* To monitor contracts and configurations of leased equipment to negotiate better deals and avoid paying extra fees.
* To assess virus vulnerability and track deployment of virus protection on desktops and servers.
"The original objective was to get our hands around what was out there and what we could do with what was out there," Arner says. "But we found a number of ways to use the tool beyond that original objective."
A mad dash
For instance, he says, "virus scan and vulnerability was nothing we ever thought of (originally)." But the company uses the tool to determine what virus scan engine is running on every desktop, what virus footprints are on each computer, and what "fixes," if any, have been deployed. "In one stop, we know what our vulnerability is-and whether we've mitigated it," Arner says. "That's clearly beyond the original scope of the software."
Unlike Prudential, however, which has expanded its use of IT asset management technology since implementing it, many companies that purchased the software in the late 1990s for Y2K didn't maintain their systems, according to Tangram's Nabors.
"There was a mad dash in the market to get some kind of tool in place, and it was a very short-sighted approach. A lot of companies bought something and when everything worked on January 1, 2000, they did not sustain the tool. They just wanted to make sure they'd be okay on January 1," he says.
Research conducted by Gartner Inc. and the Giga Information Group Inc., Cambridge, Mass., indicates that only 20% to 50% of Fortune 1000 companies are using an IT asset management tool. But effective asset management is one of the best ways to achieve short-term IT cost savings, according to Gartner. In fact, the technology can yield savings up to 30% per asset with the first year, Gartner claims.
Rapid return on investment (ROI) from using the inventory and auto-discovery tools, which an IT asset management system provides, can help companies achieve short-term benefits, according to Giga. But positive ROI for enterprise IT asset management often takes 12 months to 18 months.
Indeed, an asset management system requires time and resources to implement and manage-resources some firms can't or won't commit. "I'm guessing that some companies have procurement systems that they deem adequate to track their assets," says Prudential's Arner, speculating on why more companies haven't adopted a dedicated IT asset management system.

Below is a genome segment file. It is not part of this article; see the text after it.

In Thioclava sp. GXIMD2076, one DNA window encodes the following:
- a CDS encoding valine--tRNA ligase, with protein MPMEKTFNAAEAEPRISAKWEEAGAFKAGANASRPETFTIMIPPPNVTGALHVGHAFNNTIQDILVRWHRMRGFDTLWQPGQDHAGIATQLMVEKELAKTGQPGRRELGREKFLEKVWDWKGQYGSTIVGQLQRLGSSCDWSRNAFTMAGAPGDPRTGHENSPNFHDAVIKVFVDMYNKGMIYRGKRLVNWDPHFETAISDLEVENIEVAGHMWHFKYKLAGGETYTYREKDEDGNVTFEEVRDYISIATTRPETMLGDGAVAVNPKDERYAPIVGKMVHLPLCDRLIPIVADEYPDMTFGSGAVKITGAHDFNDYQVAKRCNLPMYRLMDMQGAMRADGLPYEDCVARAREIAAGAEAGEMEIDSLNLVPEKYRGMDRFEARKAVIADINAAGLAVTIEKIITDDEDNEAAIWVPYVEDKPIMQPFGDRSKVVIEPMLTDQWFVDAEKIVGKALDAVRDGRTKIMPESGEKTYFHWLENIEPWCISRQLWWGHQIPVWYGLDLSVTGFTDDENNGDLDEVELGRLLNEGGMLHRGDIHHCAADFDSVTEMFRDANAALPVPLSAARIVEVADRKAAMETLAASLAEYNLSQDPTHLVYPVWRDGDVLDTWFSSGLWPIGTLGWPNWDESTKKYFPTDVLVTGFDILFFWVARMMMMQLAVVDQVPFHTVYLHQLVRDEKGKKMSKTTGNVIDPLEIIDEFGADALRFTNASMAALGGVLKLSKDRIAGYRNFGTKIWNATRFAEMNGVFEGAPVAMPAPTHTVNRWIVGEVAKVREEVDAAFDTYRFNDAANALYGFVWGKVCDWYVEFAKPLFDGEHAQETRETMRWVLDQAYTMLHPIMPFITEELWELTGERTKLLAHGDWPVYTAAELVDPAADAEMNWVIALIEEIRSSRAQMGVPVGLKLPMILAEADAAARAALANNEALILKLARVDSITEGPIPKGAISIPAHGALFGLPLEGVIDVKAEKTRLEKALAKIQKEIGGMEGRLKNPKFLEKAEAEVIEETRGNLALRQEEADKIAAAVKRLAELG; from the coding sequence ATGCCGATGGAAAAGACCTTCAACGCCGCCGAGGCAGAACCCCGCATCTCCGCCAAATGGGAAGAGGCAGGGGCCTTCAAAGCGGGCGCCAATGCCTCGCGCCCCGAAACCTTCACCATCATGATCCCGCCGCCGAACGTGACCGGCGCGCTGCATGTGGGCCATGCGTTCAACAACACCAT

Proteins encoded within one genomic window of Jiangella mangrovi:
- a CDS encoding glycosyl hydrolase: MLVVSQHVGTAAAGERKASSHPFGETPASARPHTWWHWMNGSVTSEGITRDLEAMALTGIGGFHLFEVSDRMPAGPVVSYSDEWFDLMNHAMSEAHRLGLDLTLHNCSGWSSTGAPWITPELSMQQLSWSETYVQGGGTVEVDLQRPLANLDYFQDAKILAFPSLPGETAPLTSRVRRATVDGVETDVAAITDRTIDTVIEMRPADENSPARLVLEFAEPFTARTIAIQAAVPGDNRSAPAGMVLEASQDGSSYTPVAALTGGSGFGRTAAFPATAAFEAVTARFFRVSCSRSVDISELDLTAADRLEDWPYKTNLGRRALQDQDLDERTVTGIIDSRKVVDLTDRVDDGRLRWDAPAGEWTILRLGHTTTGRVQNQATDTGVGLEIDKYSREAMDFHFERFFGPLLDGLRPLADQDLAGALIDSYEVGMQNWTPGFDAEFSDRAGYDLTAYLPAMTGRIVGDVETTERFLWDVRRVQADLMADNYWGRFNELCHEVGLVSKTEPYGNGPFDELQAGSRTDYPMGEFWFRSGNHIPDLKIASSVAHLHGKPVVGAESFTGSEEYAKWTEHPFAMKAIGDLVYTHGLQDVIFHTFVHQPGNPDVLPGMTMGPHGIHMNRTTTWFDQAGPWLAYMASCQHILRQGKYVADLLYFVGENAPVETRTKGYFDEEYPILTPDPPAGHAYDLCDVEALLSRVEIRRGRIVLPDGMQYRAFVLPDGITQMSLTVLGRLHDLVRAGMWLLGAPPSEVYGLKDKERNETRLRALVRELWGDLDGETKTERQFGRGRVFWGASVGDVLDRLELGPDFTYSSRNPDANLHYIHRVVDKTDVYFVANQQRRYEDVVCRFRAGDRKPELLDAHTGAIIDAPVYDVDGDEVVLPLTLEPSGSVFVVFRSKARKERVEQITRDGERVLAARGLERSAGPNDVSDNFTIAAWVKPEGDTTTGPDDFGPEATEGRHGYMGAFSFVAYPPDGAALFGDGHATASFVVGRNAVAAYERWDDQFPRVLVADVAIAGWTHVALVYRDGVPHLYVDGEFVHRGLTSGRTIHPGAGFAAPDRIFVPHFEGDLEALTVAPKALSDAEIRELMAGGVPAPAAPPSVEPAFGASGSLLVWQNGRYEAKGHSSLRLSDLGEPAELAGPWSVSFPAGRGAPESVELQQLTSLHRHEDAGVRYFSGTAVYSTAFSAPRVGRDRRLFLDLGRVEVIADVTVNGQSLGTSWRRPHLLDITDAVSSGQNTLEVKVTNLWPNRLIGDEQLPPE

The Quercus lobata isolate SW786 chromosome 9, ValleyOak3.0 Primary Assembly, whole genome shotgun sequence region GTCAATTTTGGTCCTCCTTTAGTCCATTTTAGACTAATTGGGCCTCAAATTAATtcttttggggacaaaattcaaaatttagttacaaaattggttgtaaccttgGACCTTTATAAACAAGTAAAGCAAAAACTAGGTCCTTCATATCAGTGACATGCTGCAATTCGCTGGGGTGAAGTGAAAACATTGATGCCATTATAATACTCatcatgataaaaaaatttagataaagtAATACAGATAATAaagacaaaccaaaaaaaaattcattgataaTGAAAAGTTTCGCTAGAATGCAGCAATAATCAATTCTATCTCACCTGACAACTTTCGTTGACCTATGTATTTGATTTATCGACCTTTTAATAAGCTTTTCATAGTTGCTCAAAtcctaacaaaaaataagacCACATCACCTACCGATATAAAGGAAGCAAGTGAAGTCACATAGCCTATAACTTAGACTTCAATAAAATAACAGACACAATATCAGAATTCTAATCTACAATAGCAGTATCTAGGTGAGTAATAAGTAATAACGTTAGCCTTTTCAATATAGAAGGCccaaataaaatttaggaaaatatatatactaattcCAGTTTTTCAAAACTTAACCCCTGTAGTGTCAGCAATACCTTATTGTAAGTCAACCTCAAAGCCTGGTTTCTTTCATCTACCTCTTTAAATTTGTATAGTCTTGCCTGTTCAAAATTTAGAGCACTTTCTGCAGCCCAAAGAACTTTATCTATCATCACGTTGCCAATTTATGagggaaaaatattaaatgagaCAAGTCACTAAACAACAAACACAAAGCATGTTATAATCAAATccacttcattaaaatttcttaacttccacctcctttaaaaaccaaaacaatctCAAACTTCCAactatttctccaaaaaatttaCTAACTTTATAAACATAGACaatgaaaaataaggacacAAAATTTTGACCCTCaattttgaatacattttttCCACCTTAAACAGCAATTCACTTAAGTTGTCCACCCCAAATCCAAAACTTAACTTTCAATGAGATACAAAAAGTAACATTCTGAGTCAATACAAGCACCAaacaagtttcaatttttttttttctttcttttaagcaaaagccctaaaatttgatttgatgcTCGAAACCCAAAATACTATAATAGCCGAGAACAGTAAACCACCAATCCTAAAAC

In addition, he says, "this is the kind of system that begs to be integrated. It's fine by itself. But the next logical question is: Can I tie it back to my fixed asset system, or my leasing system, or my procurement system?"
In 2001, CNA Financial Corp. decided get a better centralized picture of its IT resources, which were dispersed and siloed in different business units.
"We looked to rationalize everything-software and hardware, our applications and how we do development," says Dmitry Tyomkin, enterprise architect for the Chicago-based insurer.
Along the way, CNA discovered it had many disparate in-house systems and many different approaches to application development. "We decided to put some order to that," says Tyomkin. "We decided to account for every software asset that we have."
Capturing software assets
In its narrowest definition, IT asset management involves tracking the inventory of computer hardware and software installations throughout an organization. But the term is broadening to include accounting for software assets as well-applications, components, services, frameworks and architectures that are critical to operating a business.